• were full papers published in a peer-reviewed journal (commentaries, conference abstracts, editorials, protocols, and review papers were excluded).

No publication date nor language filter was applied.

Data extraction and analysis

Data were extracted into a form developed, using Microsoft Excel (version 365), specifically for this review. Variables extracted were guided by the categories in the CHEERS checklist and included: study setting; type of STI; type of economic evaluation; time horizon; type of testing and treatment intervention and comparator; study perspective; types of costs; measures of effectiveness and cost-effectiveness; and sensitivity analysis results.

Data extraction highlighted the significant methodological heterogeneity between studies in terms of interventions, study design, cost categories, and health outcomes. Consequently, neither a meta-analysis nor a sub-group meta-analysis was able to be performed as originally envisaged [54]. The analysis for this review was limited to a descriptive summary and narrative synthesis. This entailed the tabulation of study characteristics and a comprehensive assessment of relevant themes [57]. In addition, percentage differences were calculated to demonstrate a unitless relative difference and describe how cost-effective an intervention is. The percentage difference is calculated by finding the absolute difference in cost-effectiveness ratios dividing them by the average of the two values and multiplying this by 100. Percentage differences alongside cost-effectiveness decision rules and key outcomes emphasize between study heterogeneity. No additional statistical analyses were performed.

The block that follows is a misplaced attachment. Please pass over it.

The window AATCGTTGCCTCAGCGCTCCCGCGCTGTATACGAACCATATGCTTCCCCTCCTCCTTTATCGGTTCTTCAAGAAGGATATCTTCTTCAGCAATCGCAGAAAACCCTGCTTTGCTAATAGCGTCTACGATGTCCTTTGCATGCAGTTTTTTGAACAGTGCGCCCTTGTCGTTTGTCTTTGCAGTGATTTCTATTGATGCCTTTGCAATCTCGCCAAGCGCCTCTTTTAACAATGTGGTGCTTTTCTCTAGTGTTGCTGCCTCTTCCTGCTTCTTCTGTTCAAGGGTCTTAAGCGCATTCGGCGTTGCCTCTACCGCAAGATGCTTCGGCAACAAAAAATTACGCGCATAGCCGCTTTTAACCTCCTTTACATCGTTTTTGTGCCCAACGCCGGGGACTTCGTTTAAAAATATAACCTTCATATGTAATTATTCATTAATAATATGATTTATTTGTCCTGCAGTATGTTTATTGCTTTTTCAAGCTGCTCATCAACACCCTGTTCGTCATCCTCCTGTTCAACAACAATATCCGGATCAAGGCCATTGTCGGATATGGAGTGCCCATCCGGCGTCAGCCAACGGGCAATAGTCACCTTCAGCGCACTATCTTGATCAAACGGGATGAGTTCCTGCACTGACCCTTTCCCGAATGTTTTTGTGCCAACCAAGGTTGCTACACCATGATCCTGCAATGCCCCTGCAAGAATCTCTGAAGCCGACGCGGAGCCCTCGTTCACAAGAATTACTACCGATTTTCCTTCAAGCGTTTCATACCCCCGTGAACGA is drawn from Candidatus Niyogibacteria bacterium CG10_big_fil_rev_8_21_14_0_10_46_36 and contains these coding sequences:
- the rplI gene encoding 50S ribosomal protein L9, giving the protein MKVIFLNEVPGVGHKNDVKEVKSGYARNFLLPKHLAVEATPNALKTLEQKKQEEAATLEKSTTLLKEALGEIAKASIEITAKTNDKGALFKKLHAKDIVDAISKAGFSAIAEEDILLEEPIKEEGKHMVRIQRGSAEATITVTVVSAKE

Study appraisal

Two checklists were used to appraise the methodological quality and reporting standards of the studies included in this review. Methodological quality was assessed using the 10 point, 13-criteria Drummond checklist [52] and reporting quality was appraised using the CHEERS checklist [53]. Together the checklists ensure reporting transparency and consistency of appraisal of the studies included in this systematic review and optimised their comparability across common themes. Each item on the checklist was assigned ‘Yes’, ‘No’ or ‘Unclear’ and where the checklist item was not applicable, ‘N/A’, was used. All studies included in this systematic review were independently appraised by two researchers (OPMS and NB). A third, senior, researcher (VW) resolved any disagreements.


Search results

A total of 532 studies were identified after the initial search of the electronic databases. Sixteen studies fulfilled the inclusion criteria. The selection strategy is illustrated by the PRISMA flow diagram in Fig 1.